As he stood stammering in shul one morning, he realized that he was much more comfortable with ‘his God’ (Elokai) than he was with the ‘God of his fathers’ (Elokei avosai).
When alone in a park or forest, speaking words of hisbodedus, or even under the blanket trying to work out the kinks of a stressful day, ‘his God’ – his personal, privately developed relationship with his Father in Heaven – felt near and natural, full of patience, love, and guidance.
Yet when standing in a minyan, siddur in hand, reciting ancient holy words in an ancient holy tongue that even after decades of davening, he scantily understood (especially when read at anywhere near the pace he had to, to make even a semblance of keeping up with the minyan), the ‘God of his fathers’ – the traditional, passed-down Masoretic conception of the King of the Universe – felt distant, inaccessible, and perhaps a little disappointed with him for his short attention span and weak reading skills.
It wasn’t that he demurred from that aspect of the relationship; he wholeheartedly accepted it as true and essential for his and the world’s spiritual wellbeing. It’s just the ‘God of his fathers’…wasn’t.
The vicissitudes of history, somewhere down the line, had sent the train of his family’s spiritual legacy – connecting generation to generation from the giving of the Torah on Sinai – careening off the track. Oh, they knew they were Jews – they just didn’t know what Jews (really) were.
So, in his mid-20’s when he finally awoke from his train-crash induced coma and desperately flung himself onto the caboose of one of the still chugging trains, it was all news to him. Hebrew. Thrice-daily praying. Studying the Torah. He did it all to the best of his abilities (when factoring in his cerebral and moral desuetude), but it never came naturally. Learning a language as an adult is not the same as learning it as a child. The same can be said for absorbing a reality paradigm or cultural norms.
Throw in his natural introversion (he never was much into ‘group’ anything, never mind prayer), his societally instilled anti-organized religion bias, and his burgeoning ADD; and the synagogue experience was – and often still is – for him one of obligation, endurance, and ennui.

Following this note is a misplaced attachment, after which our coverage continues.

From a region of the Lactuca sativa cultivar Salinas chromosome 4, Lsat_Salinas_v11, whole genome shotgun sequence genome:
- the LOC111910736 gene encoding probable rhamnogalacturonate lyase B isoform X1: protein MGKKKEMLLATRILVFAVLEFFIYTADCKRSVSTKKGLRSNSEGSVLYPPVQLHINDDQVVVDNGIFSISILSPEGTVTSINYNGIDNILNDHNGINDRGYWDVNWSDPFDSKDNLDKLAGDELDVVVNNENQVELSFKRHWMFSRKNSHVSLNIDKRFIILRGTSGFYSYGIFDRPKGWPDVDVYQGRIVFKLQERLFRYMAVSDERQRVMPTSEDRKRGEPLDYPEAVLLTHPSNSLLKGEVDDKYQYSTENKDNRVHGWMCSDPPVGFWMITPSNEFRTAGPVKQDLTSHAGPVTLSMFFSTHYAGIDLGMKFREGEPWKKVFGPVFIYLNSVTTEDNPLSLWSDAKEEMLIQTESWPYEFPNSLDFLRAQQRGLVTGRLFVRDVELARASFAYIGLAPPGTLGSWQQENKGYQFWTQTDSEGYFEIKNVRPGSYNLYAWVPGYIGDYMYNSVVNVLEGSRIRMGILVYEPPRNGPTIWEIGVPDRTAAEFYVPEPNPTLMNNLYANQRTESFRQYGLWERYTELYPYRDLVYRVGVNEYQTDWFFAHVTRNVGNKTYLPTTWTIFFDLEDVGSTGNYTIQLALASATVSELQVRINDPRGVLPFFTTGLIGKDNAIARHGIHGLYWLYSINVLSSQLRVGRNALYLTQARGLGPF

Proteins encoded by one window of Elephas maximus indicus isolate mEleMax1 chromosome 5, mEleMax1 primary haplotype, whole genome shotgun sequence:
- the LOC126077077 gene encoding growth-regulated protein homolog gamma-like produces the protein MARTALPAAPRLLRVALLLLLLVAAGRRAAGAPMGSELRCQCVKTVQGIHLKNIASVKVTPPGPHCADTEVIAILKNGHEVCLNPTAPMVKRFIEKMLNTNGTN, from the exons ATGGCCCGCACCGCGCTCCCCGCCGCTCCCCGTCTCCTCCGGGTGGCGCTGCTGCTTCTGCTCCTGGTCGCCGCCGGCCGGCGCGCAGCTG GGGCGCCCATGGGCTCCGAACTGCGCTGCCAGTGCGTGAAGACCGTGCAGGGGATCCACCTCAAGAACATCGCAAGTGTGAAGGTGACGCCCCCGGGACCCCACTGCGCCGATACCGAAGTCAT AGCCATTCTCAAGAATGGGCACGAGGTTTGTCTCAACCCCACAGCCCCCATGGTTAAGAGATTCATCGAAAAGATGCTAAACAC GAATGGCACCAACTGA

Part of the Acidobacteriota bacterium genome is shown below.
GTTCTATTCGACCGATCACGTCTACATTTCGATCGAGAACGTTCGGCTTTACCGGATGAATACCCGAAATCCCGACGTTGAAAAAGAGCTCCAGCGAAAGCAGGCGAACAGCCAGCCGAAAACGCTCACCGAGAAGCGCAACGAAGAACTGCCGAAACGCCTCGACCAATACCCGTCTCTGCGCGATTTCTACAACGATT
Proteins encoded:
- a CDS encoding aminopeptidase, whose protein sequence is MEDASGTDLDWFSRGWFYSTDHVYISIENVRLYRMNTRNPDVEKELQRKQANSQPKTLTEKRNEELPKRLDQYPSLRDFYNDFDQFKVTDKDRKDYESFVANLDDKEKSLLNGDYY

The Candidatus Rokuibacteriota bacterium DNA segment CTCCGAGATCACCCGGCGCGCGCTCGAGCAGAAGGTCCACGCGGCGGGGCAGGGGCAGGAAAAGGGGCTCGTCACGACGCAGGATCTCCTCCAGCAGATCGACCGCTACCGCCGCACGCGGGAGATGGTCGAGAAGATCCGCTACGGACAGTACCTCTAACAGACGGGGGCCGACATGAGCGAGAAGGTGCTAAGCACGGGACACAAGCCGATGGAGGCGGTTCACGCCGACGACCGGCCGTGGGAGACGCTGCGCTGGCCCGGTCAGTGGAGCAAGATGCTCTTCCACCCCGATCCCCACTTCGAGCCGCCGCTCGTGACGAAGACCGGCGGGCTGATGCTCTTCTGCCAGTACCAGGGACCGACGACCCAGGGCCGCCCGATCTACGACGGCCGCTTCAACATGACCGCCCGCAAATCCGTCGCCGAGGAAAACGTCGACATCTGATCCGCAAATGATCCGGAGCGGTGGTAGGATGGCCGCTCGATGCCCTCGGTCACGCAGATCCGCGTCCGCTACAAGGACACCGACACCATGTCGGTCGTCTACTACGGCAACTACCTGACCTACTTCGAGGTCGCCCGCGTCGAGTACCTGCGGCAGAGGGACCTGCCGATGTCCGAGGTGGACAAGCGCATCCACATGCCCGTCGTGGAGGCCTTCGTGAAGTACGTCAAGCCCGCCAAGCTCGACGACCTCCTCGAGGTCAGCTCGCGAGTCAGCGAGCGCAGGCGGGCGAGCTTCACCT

On the other hand, ‘his God’ was the natural extension of a long-running inner dialogue, a whispering inner voice that had subtly showed him the synchronicity of life and guided his footsteps on a winding path back to his true heritage, where yes, He also assumed His more formal identity, but never closed the cozy, informal ‘back door’ through which He’d guided him home.
There were times when ‘his God’ and the ‘God of his fathers’ managed to merge (as, of course, they are in fact truly one). He’d slow down in his siddur reading to a pace that he knew what he was saying. He’d try to mean what he said (which wasn’t hard, because he did), and most of all try to remember Who he was talking to – none other than the same loving Father to whom his improvised prayers came so naturally. Then it would click, and the ancient words were no longer foreboding and forbidding, but the utterances of his timeless soul.
Of course, the spell would always too quickly break. After all, he couldn’t stand in prayer for three or more hours (the pace it would take to do this) could he? People were starting to look at him (which tested him alternatively with embarrassment and pride) – and, did I mention, he had ADD?
So today he accepts that he may never become a ‘synagogue Jew’, but he continues to suit up and show up, try his best, and feels very grateful for ‘his God’- wherever he may find Him.